New Homeward Wares: Frances Savage ceramics

A new collection of very special pots by British potter Frances Savage

Homeward is thrilled to stock Frances Savage’s hand-thrown terracotta plant pots, coasters and trivets. All Frances’s work is individually handmade in Manchester.

 

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What I love about Frances Savage’s ceramics

I treated myself to one of Fran’s woodfired pieces which are quite different to what she’s making now.  I was struck then by the lovely loose feel of her making and love the obvious presence of her hands. The deliberate throw lines, expressive lugs and handles are beautifully joined to the side of her pieces with a deft swipe of a thumb pad or squeeze of fingers, making for engaging and interesting pieces that are a pleasure to use.

 

Her decorations and mark making were quite simple back then, with spontaneous dots and dabs of slip but now have developed into gorgeous free and spontaneous trails of slip loops and her trademark arch motif.

I’ve struggled to find nice individual looking plant pots for my house plants and unless you’ve got a constant eye looking out for lovely vintage ones, it’s a tough thing to find. So I approached Fran with this conundrum and asked whether she’d be happy to try out making some plant pots for Homeward. I’m absolutely delighted to reveal the collection as we open up our new shop.



Homeward’s first batch of Frances Savage terracotta pots

 

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In April’s
first batch, we had two sizes of the hand thrown terracotta plant pot available: 12cm x 15cm at £36 and 10cm x10cm at £28 and in two different colourways – a white slip body with layers of honey glaze and black slip trail decorations in her trademark arch motif. The other, a black slip body, white slip trail arch decorations and a honey glaze over the top. We think they look great together too, so you can mix them up in your home. They look lovely!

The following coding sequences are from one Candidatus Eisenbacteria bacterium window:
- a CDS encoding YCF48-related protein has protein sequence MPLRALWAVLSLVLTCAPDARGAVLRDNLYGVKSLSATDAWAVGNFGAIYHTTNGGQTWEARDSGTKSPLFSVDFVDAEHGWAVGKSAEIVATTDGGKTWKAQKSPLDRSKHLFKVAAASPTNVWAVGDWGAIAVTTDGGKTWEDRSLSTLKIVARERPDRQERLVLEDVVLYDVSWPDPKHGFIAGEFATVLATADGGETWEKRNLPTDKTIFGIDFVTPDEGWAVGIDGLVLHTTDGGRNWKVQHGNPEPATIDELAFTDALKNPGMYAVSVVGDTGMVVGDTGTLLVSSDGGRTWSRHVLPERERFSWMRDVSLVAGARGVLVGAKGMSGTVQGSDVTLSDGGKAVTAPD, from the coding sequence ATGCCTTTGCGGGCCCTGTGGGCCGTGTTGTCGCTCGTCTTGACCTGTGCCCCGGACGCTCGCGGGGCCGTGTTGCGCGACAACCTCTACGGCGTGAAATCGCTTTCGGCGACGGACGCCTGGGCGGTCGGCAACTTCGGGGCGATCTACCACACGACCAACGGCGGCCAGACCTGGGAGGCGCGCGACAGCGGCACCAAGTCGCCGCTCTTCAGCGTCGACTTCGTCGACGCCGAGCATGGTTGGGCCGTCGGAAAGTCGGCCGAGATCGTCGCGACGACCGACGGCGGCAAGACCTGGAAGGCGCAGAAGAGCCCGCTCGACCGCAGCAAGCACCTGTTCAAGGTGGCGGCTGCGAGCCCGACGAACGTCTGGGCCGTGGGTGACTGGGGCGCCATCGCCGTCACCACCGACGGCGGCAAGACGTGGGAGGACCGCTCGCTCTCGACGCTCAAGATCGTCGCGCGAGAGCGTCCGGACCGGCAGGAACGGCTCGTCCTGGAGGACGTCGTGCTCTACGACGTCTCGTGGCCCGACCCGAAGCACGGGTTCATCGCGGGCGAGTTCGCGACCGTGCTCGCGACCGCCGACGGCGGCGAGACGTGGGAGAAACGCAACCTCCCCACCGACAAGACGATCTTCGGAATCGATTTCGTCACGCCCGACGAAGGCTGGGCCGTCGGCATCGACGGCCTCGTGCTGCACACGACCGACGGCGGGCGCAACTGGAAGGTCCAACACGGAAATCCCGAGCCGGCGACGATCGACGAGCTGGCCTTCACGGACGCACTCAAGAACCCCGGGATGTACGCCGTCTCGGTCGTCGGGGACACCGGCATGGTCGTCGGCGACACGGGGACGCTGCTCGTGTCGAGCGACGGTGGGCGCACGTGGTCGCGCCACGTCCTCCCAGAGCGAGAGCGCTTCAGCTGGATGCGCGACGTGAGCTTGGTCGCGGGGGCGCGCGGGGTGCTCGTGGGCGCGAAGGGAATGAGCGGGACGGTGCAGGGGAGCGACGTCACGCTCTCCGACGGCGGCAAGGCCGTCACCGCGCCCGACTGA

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June’s second batch of plant pots

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Our pots are evolving! This is a slight tweak to the second batch, which comes with the rather lovely addition of two small lugs either side of the pot. A small detail but one that adds such character and charm to them. 

Handmade ceramic coasters

 

We also have a batch of very lovely ceramic coasters in a nice selection of joyful designs. They’re approx 9cm square and each come with four cork feet to protect your surfaces.

 

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You can browse our collection of Frances Savage ceramics online and in our new shop.



Clay College – where it all started

 

I first met Fran during a stint of evening classes I’d signed myself up for at Clay College at Middleport Pottery in Stoke. It’s a wonderfully unique experience there as the classes take place where current diploma students are studying so you get to see their work up close. Students also act as studio assistants during the evening classes so you get to chat and see their work in progress, which is such a pleasure.. 

I can’t recommend Clay College enough! The atmosphere and surroundings, the facilities, brilliant teaching and numerous demonstrations on technique are pretty special. Turning up for a pottery class on a dark and rainy winter’s eve at Middleport Pottery and settling into 3 hours of concentrated pottery practice is a treat indeed. 

I’m so glad that it has ended up being based in Stoke. It’s the most fitting and obvious place for it to be after all! And it’s a wonderful thing that a course of its type and quality has found its home at Middleport Pottery. It has such a valuable after effect for the area too, as some graduates have stayed on in Stoke to develop their practice, set up studios/workshops and add to the area’s creative community. 

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Nicky put a few questions to Frances Savage

Can you give a bit of background on current materials and processes and how your work has changed and progressed since Clay College?


It’s changed loads from what I can see. I bought one of your woodfired pieces in the final show, which I love, and I wonder if you’d planned or decided then what to try out/work on after graduation?